We had started the race thirty minutes after the gun went off; the person who was supposed to cover the tail end of my overnight shift showed up (half an hour) late. Initially the goal was to run the 15k Viking themed trail race without walking but that ship had done sailed. Within the first three miles I was huffing and puffing like an asthmatic smoker (Thank you, night shift work.) and had to walk… so I could adjust my sagging ponytail (any excuse would do at that point). Seeing both of us had stumbled more than once on the rocks and tree roots that littered the rough terrain of the trail that wound its way up, down, and all around the Michigan woods, not falling was an appropriate goal albeit it a different sort of accomplishment than the original. It required luck, balance, and intuition instead of the grit, stamina, and determination demanded by the first.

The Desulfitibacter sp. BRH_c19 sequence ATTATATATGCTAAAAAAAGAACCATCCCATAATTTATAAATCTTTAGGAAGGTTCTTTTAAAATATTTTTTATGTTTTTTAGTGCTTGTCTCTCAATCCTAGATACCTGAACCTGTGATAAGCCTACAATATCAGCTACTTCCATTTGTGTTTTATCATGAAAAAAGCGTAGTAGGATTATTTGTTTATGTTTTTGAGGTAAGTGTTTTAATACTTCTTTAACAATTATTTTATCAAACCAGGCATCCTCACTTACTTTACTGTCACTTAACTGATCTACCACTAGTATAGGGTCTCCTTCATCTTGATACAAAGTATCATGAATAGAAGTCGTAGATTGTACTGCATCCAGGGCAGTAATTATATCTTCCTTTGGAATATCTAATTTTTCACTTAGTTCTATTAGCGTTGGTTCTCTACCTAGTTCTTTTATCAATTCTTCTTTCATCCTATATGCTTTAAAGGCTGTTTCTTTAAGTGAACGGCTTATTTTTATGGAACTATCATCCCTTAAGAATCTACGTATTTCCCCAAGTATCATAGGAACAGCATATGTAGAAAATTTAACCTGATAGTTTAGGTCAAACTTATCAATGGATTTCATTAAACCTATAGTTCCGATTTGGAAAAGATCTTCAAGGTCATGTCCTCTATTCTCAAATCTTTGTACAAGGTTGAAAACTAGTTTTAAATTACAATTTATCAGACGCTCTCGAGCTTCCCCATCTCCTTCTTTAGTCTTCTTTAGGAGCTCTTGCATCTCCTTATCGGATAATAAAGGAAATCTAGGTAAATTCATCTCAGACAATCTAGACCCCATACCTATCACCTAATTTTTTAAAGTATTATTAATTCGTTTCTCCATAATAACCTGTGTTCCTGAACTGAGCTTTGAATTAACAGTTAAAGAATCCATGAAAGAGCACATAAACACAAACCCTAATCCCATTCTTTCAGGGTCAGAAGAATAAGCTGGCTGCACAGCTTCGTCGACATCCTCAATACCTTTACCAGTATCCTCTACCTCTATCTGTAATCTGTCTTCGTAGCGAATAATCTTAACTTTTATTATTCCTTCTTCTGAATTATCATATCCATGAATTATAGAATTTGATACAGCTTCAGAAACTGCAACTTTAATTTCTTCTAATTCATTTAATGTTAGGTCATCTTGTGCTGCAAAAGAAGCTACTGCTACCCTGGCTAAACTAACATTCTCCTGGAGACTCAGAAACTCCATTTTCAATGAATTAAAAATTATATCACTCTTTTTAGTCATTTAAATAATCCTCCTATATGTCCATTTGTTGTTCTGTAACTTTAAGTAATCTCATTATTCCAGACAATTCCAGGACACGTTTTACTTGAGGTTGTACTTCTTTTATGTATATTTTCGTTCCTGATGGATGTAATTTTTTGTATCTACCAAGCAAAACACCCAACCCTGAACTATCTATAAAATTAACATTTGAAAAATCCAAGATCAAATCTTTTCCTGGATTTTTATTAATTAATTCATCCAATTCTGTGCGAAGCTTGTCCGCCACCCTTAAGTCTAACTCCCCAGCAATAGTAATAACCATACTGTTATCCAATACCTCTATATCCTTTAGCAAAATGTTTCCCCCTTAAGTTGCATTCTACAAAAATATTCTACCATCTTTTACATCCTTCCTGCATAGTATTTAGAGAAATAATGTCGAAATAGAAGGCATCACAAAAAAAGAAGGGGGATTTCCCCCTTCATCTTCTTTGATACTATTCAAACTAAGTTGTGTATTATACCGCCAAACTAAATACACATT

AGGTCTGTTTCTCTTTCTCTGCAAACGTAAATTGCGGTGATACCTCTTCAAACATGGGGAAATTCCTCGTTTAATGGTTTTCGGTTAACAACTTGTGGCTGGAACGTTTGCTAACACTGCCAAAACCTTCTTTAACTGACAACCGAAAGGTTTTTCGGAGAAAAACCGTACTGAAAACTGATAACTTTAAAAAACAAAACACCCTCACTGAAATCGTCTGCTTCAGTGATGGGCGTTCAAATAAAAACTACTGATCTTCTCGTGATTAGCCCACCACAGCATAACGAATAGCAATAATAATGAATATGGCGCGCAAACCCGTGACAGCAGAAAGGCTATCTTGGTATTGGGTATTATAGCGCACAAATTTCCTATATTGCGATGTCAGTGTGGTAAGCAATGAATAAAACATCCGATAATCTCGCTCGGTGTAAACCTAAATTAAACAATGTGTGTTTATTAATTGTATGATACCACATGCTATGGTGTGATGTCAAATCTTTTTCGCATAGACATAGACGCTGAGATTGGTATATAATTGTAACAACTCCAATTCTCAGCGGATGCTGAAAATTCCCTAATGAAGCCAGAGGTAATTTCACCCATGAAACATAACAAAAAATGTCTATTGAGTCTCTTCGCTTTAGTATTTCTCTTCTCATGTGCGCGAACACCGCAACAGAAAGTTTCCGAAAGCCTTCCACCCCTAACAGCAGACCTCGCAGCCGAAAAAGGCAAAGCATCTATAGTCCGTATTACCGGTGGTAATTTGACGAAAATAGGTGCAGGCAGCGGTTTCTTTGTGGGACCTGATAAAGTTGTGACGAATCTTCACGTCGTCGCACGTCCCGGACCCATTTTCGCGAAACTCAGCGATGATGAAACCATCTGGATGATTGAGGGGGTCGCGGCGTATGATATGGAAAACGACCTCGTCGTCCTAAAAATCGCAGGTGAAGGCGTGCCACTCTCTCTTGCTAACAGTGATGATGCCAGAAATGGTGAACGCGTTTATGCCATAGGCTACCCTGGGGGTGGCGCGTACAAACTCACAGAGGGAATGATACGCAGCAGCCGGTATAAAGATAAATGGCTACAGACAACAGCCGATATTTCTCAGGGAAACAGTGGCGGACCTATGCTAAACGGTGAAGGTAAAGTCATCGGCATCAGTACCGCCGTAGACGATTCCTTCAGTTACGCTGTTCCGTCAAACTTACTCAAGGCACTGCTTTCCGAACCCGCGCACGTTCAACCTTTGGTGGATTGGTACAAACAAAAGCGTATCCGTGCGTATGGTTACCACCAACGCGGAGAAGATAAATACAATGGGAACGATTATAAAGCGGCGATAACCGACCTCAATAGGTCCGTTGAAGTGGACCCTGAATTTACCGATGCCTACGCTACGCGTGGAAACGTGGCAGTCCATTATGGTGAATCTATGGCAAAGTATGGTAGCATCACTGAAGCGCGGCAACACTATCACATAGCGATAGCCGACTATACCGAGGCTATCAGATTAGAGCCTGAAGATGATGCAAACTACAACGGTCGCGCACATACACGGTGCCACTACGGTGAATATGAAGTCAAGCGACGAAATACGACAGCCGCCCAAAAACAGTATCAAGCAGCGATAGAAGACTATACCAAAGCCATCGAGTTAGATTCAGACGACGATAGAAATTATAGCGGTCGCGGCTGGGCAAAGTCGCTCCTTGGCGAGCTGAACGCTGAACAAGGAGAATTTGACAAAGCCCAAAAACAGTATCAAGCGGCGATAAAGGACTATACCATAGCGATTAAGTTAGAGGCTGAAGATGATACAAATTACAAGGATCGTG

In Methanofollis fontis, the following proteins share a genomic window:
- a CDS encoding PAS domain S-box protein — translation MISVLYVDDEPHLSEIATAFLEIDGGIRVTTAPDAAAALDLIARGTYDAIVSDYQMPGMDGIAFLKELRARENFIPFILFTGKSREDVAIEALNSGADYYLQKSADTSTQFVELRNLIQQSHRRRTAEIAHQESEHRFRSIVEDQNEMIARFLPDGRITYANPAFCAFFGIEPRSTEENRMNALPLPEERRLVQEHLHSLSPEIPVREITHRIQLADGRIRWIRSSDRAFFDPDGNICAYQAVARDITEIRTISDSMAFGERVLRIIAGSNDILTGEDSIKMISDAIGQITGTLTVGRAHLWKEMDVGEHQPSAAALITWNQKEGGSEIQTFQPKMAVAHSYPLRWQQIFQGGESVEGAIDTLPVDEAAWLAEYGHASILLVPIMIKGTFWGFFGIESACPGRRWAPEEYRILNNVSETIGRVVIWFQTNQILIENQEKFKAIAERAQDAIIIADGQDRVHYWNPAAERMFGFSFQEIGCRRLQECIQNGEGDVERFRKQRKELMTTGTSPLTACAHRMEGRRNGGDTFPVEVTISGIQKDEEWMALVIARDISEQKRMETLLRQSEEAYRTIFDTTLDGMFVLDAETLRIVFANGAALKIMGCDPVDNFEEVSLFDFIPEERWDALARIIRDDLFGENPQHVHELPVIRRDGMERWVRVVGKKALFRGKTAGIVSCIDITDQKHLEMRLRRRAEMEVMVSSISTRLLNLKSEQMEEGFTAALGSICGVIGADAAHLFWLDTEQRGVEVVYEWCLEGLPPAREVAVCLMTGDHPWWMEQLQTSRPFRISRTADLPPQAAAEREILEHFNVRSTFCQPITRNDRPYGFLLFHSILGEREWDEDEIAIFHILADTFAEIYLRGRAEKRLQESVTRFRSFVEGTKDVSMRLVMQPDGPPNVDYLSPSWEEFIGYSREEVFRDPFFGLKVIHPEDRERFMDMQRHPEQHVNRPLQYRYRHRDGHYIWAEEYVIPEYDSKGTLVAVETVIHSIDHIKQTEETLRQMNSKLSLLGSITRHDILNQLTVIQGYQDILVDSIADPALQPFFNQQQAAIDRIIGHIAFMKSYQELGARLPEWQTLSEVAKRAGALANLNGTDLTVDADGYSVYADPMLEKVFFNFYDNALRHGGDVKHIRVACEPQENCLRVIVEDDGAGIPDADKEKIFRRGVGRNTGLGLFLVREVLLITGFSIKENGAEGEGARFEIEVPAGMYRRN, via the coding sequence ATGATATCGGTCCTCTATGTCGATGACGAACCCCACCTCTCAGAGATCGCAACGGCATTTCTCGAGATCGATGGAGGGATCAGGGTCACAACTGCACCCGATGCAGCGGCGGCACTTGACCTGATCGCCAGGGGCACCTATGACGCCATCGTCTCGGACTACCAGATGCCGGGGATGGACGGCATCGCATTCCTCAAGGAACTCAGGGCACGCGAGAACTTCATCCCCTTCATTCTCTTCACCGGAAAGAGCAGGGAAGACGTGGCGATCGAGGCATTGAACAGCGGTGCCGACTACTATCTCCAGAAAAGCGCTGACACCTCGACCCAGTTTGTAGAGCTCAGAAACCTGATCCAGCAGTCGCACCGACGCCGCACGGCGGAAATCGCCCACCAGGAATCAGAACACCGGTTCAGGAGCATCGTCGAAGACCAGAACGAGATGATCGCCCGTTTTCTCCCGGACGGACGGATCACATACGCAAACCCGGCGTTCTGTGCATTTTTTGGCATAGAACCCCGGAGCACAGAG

Moments after deeming Not Falling to be our new race goal we ran down a hill lavishly coated with the loose, medium sized rocks that seemed to dominate the surface of these trails. As we hit the bottom of the hill and tilted to make a sharp left I lost my footing and hit the ground (lightly though, I’m getting pretty good at falling while running). There went that goal.

Even without meeting the initial goals this race could be considered a success. We ran 15 kilometers (that’s about 9.3 miles) over hills and crazy footing, in my case after working all night, and still managed to pass a few people. Our chip times put both my guy and me second in our age divisions. On top of that my son who was also running won the race.

That’s right, he won the whole freakin thing, my eighteen year old boy.

viking dash win.jpg

I’m not sure if you can tell from the picture but he’s super proud of himself.